by Shoshana Bryen
August 1, 2013
The greatest success of the Arab States against Israel (there aren't many) has been to change the terms of reference. In 1947, the Arabs unanimously rejected the UN Partition Plan for Palestine and in 1948 attacked Israel, Goliath against David. Through 1956, 1967, and 1973 Israel was understood to be on the receiving end of the enormous wealth, fury and rejection of the Arab States -- hence the name, "Arab-Israel conflict." But with the exercise of the Arab oil weapon, international priorities were transformed; the first priority being not to irritate Saudi Arabia. The Arab States let themselves off the hook, passing the onus of rejectionist thuggery on to Israel, the Goliathite aggressor against the Davidish Palestinians. Now there is the "Palestinian-Israeli conflict," reflecting the preference of the Arab States and priorities of Washington.
To read the Washington newspapers this week, which are representative, Israeli and Palestinian negotiators are meeting under the auspices of the American government to make Palestine. The Palestinians and Secretary of State John Kerry allowed it to be known that the Israelis were asked/pushed/threatened to provide a prisoner release, a settlement freeze, and a commitment to begin negotiations on the 1949 Armistice Line (the so-called 1967 border). The Palestinians were asked to provide... well, nothing, actually because that's not the issue.
The Washington Post subhead on page one read, "Jewish Settlements Pose Major Test." It could equally have read, "Palestinian Veneration of Terrorists Dalal Mugrahi, Wafa Idriss, Um Nadal and Ahlam al Tamimi Poses Major Test." Or "Fatah's Lack of Authority to Negotiate on behalf of Hamas or Gaza Poses Major Test." Or "Abbas's Announcement that No Jews will be Allowed in Palestine Poses Major Test."
Its competitor, The Washington Times, listed five substantive issues for discussion:
- The final borders of an independent Palestinian State.
- Security guarantees for Israel and the composition of a future Palestinian security force.
- The status of Jerusalem, which each side claims.
- The limits of the "right of return" for Palestinians who left following the formation of Israel in 1948 and their families.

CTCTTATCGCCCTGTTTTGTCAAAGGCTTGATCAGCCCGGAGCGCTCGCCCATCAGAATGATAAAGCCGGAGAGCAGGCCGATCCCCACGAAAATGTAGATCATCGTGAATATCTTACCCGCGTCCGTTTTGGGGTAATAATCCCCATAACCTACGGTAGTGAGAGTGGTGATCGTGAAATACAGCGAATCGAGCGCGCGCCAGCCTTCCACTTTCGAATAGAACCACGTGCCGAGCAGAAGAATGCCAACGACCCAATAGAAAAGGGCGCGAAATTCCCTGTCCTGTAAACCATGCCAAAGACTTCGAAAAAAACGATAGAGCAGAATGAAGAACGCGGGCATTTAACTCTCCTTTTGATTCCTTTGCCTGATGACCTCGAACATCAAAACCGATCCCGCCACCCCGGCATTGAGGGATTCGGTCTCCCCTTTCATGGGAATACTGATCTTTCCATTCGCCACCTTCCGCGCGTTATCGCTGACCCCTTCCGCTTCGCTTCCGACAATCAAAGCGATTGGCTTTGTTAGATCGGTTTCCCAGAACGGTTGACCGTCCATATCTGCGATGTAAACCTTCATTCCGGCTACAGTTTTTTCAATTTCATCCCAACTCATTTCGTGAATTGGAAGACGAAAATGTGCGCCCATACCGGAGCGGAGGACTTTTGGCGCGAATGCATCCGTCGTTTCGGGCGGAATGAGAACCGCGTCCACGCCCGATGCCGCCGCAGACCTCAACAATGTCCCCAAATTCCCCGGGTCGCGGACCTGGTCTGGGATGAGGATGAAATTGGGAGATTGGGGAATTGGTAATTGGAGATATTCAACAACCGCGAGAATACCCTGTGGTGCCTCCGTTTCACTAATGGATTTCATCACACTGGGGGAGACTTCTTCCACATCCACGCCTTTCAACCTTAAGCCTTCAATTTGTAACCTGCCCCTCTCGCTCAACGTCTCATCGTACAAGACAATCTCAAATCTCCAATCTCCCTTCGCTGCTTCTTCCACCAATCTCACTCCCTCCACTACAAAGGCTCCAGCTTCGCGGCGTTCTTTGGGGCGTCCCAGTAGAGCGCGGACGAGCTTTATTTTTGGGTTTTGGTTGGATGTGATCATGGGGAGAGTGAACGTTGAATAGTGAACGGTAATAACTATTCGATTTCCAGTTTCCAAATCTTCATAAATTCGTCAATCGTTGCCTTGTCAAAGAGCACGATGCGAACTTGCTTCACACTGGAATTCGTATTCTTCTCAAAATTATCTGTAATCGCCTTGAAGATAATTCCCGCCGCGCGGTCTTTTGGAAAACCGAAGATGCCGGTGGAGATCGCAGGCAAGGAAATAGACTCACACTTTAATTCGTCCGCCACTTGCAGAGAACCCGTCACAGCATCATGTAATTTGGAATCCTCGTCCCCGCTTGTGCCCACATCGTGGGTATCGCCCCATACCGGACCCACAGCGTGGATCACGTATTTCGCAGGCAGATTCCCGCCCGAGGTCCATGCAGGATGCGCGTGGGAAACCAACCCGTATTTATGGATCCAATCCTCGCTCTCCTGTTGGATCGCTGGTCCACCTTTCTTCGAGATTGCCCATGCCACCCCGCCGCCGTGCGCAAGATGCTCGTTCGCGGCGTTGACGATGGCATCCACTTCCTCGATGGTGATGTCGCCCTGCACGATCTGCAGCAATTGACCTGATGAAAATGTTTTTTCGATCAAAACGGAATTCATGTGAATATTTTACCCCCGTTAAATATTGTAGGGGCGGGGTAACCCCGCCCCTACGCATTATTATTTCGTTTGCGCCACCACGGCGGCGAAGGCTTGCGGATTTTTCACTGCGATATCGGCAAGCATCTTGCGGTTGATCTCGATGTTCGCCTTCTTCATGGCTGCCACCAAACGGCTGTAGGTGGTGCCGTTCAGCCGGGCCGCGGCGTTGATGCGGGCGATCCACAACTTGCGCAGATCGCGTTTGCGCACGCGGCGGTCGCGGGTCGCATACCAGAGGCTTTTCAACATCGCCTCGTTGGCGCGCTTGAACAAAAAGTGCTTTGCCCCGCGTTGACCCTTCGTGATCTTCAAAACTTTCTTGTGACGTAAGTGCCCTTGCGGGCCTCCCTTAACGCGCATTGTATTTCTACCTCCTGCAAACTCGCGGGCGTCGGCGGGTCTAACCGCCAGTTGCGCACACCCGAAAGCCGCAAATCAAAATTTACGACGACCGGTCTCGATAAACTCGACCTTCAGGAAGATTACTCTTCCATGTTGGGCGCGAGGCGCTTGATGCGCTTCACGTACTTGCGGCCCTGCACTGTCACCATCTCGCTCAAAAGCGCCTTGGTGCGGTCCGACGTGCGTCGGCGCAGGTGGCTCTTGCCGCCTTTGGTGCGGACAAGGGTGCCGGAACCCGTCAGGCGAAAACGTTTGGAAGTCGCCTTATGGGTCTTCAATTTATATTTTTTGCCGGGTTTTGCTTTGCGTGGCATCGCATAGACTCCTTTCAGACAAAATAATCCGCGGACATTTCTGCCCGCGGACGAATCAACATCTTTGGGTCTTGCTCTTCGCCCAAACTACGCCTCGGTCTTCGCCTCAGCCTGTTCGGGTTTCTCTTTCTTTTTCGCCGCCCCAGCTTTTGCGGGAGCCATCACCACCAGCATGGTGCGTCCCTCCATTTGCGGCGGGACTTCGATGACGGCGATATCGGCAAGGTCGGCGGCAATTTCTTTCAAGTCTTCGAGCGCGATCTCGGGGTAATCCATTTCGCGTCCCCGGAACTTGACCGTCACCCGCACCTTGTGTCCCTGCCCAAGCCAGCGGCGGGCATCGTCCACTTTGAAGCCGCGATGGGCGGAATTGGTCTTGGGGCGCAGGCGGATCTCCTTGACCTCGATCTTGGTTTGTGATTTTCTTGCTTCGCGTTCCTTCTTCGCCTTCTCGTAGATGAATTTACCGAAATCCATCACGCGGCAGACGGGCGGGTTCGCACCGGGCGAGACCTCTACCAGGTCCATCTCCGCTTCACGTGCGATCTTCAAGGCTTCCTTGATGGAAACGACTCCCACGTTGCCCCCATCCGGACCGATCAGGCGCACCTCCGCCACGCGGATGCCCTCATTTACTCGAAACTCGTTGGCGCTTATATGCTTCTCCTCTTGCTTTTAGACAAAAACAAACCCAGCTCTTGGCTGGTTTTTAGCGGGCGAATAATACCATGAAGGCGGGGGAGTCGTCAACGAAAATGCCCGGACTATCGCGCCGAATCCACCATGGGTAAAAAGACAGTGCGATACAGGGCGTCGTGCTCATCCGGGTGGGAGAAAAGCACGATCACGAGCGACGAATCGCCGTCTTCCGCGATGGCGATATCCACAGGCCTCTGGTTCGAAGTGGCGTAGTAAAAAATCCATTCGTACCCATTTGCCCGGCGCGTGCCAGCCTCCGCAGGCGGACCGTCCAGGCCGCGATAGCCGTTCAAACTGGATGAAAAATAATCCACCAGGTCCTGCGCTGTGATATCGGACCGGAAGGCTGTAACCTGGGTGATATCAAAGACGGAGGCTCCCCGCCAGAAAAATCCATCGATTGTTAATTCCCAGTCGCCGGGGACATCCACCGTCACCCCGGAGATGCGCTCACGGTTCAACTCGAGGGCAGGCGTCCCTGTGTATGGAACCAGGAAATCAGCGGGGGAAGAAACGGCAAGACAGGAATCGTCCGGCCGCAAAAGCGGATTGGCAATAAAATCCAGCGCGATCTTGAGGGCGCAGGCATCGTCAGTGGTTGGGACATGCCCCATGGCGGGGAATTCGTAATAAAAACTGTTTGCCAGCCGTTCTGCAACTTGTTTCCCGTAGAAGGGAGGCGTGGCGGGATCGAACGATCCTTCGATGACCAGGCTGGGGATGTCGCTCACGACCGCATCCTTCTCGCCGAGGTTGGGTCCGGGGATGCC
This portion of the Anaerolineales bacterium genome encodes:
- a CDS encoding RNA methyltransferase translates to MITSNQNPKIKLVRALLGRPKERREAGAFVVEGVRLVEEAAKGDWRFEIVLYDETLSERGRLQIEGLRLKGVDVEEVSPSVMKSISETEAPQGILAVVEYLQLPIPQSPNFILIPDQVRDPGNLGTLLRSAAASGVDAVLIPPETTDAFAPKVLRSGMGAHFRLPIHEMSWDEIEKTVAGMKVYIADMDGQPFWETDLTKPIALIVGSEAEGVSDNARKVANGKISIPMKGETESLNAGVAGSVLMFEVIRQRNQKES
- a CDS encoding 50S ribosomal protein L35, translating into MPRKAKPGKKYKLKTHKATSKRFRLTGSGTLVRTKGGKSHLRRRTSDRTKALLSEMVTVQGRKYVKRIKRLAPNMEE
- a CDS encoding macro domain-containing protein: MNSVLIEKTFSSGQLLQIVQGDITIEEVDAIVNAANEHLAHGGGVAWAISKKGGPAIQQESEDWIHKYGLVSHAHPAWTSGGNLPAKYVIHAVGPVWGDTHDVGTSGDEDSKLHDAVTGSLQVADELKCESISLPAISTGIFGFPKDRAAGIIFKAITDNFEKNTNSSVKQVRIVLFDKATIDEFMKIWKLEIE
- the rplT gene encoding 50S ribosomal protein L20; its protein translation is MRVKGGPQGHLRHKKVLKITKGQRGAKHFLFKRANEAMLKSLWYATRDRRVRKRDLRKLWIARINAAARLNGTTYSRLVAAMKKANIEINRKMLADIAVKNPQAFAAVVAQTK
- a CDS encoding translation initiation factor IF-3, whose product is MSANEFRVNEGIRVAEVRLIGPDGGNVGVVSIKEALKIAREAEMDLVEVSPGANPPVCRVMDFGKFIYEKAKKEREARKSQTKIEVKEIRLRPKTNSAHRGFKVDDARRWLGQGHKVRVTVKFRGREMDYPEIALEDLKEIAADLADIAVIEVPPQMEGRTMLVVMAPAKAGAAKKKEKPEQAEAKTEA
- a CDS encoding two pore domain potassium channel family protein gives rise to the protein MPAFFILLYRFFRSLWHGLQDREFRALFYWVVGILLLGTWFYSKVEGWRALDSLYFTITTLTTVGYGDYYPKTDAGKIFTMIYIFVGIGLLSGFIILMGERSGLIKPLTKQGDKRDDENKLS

- The future of Jewish settlements on land claimed by the Palestinians.
The image emerges of Palestinians who need to claim their state and their rights from Israel. Israel, it appears, has no corresponding claims on the Palestinians. But each Washington Times issue should be turned the other way around to protect Israel's claims:
- Israel is entitled to the "secure and recognized boundaries free from threats or acts of force" that are the promise of UN Resolution 242. That obligation accrues to the Arab States that made war against Israel in 1967 and Israel is entitled to have them end it.
- Israel is entitled to the security that comes from the end of the Palestinian and Arab war against it. An agreement that leaves Israel in need of outside "guarantees" indicates that the U.S. believes Israel should plan to be no more secure, and may in fact be less secure, than it is now.
- Israel is entitled to protection of Jewish rights in Jerusalem. Having accepted the 1947 UN decision to make Jerusalem corpus separatum, Israel lost access to the Holy City and lost much of Jewish patrimony there to the illegal Jordanian occupation.
- Israel is entitled to redress for more than 800,000 Jews, some of whose families had resided in Arab countries for a millennium, who were made refugees in the mid-20th Century by the Arab States.
- Israel is entitled to the legitimation of its sovereignty. Official Palestinian maps, and textbooks in PA schools, indicate that Tel Aviv, Netanya and Ashkelon are all Jewish "settlements."
The special American envoy to the talks, Martin Indyk, is a purveyor of the theme that Israel is required to "fix" the Palestinian problem. In an IDF radio interview more than a year ago, Indyk said, "I think that the heart of the matter is that the maximum concession that this government of Israel would be prepared to make, fall far short of the minimum requirements that Abu Mazen will insist on."
The "heart of the matter" is that Israel can't give enough to make the Palestinians happy. What are the Palestinians offering to make Israel happy? Where is the Palestinian "concession" to Israel's legitimacy, security and peace? What if the Palestinian offer falls "far short of the minimum requirements" that the Government of Israel will insist upon? It doesn't appear to have crossed his mind.
Former diplomat and envoy to many, many "peace talks," Aaron David Miller, wrote recently about clues to watch for during the talks and favors written texts, outlines and maps. "Maps, perhaps more than any other single element... are a critical sign of seriousness or lack of seriousness. If we're talking borders, then maps, particularly those presented by Israel, will become an early test of whether this is serious."
He is almost right.
Maps presented by Israel, however, are already a fairly well known quantity. They will look more or less, give or take, like the outline of the West Bank (and Gaza under some future circumstance) with the "major settlement blocs" ending up inside Israel. The better question -- and the better test of seriousness -- is whether the Palestinians come with a map and where they place the sovereign State of Israel on that map.
Without sharper focus on Israel's rights and requirements as well as Palestinian interests and goals the process deserves to fail.
Related Topics: Arab-Israeli Negotiations, Israel, Jerusalem, Palestinians, U.S. Foreign Policy, U.S. Government, United Nations | Shoshana Bryen
receive the latest by email: subscribe to the free jewish policy center mailing list